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China Is Third Biggest Foreign Investor in Indonesia

China third biggest investor in Indonesia

China continues to be one of the biggest economic contributors of Indonesia, pouring in more millions than the United States.  

President Joko ‘Jokowi’ Widodo’s frequent trips and meetings with China’s President Xi Xinping over the last two years are paying off.

Based on the top foreign direct investors’ economic data from January to September 2016 provided by the Investment Coordinating Board (BKPM), China landed third following Singapore and Japan, respectively.

According to the BKPM data, China contributed almost US$1.6 billion, a growth of almost 300 percent compared to the same period last year. This is also significantly higher from China’s foreign direct investment for the entire 2015 at US$600 million. Pledges totaled US$6.1 billion for the past nine months.

The United States, meanwhile, clinched tenth at only US$430 million. From 2013 to January-September of 2016, the total FDI also fell by 2 percent from 8.3 percent. This seems to contradict President Barack Obama’s objective of strengthening U.S. relationship with Southeast Asia.

Xie Feng
Chinese Ambassador to Indonesia Xie Feng

 See also: What’s Next for Indonesia after Jokowi’s Visit to China for G20 Summit?

The bilateral ties also resulted to around 3,000 projects in 5 years. China is currently playing a huge role in electricity generation with its built power plants supplying around a quarter of Indonesia. About 1 million Chinese tourists arrived in September alone, making Indonesia’s goal of 20 million Chinese arrivals by 2019 possible.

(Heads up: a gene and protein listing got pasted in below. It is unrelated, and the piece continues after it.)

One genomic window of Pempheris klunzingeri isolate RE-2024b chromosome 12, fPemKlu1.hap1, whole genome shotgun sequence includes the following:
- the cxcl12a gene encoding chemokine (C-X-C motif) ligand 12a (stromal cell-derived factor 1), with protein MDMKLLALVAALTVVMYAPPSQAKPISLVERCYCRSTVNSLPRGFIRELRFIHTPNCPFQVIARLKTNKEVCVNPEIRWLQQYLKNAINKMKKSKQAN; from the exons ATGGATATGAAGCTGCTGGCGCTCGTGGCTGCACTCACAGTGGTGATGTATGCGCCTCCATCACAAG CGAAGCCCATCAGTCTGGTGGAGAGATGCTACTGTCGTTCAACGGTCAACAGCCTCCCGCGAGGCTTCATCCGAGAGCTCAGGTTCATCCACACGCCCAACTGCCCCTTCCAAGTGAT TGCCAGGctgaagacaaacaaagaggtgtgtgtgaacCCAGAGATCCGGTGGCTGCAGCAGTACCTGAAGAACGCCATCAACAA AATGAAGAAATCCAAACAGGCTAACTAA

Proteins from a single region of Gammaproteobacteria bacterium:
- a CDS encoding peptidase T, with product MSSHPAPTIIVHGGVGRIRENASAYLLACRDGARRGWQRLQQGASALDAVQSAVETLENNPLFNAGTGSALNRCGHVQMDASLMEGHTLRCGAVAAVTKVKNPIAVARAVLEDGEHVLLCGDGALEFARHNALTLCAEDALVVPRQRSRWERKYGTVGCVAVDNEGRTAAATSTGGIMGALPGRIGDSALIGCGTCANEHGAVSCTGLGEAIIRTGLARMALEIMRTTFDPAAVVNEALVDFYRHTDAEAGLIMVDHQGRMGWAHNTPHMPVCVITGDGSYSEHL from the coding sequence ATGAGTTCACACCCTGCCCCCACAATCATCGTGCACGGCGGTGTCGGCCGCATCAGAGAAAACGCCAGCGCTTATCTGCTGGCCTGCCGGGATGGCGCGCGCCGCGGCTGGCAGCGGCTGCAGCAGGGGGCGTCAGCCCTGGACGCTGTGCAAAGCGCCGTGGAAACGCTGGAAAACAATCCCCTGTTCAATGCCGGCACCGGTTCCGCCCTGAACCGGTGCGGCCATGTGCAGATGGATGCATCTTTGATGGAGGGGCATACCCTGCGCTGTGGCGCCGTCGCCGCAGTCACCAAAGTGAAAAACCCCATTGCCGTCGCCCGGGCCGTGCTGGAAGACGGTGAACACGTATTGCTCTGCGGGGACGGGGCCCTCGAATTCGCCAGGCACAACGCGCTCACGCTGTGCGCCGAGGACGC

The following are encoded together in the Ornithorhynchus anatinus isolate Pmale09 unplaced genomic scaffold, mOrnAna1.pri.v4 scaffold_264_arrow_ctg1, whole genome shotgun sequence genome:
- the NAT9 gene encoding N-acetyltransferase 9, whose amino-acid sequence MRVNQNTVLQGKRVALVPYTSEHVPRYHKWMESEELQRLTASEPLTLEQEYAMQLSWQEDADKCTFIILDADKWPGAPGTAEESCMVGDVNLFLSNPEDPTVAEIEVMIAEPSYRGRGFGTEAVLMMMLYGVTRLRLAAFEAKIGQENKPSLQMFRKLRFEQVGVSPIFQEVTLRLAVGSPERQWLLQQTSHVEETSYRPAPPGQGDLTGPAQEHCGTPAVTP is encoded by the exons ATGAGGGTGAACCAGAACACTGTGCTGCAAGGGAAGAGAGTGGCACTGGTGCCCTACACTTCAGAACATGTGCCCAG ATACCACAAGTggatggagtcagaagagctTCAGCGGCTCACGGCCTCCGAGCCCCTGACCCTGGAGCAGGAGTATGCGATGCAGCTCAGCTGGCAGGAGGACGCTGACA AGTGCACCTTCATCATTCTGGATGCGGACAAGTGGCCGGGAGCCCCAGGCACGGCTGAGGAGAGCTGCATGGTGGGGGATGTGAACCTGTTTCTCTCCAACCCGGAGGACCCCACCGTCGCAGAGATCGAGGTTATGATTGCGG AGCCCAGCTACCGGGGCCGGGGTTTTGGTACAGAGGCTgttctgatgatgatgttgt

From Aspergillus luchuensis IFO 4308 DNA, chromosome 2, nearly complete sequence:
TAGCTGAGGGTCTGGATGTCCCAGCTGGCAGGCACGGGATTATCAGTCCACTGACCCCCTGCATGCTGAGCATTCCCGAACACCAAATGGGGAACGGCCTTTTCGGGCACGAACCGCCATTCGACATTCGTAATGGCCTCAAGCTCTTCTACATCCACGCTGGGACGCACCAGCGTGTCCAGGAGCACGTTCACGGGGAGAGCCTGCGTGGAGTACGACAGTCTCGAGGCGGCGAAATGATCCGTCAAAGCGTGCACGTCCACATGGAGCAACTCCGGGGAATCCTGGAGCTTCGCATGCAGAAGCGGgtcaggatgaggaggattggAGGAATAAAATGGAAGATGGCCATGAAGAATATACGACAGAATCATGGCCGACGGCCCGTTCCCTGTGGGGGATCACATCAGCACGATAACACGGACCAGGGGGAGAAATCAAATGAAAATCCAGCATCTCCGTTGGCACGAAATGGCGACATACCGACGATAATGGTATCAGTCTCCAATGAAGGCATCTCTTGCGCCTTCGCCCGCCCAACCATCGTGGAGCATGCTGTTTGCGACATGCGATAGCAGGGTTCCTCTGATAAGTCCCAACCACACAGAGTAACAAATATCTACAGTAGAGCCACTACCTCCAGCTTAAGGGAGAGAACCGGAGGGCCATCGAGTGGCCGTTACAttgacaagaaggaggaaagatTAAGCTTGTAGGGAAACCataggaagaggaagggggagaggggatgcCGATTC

The Red Dragon is also actively participating in improving Indonesia’s infrastructure building as part of its ‘One Road, One Belt’ policy or the Silk Road concept. Chinese investors are pouring in money on cement, steel, mining and automotive.

Indonesia can also expect more investments in the future to “help speed up Indonesia’s economic growth,” Chinese ambassador to Indonesia Xie Feng said.

However, the economic ties between two countries don’t come easy. Chinese investors have complained about the difficulty of fulfilling business-related requirements. These include the acquisition of land and workers’ permit for foreigners.

Indonesian businesspersons, on the other hand, criticized the slow realization of China Development Bank (CDB) commitment. CDB, which came to Indonesia in 2006, committed US$14.4 billion to complete 57 projects, but so far, only US$9.7 billion have been realized.

To resolve the issues, BKPM has created a ‘Chinese desk’ to ease challenges for Chinese entities setting up business in the country.

The controversy surrounding Natuna Islands also adds tension between the two countries. China has long impressed its claim in 95 percent of South China Sea, encroaching islands and waters of other Asian countries, reaching a tract of Natuna Islands.

Although Indonesia is a non-claimant in the South China Sea dispute, it asserts its sovereignty on Natuna Islands, which is rich in oil and fish, and strengthens its patrol to drive away illegal Chinese fishermen.

Image credits:  Xinhuanet,

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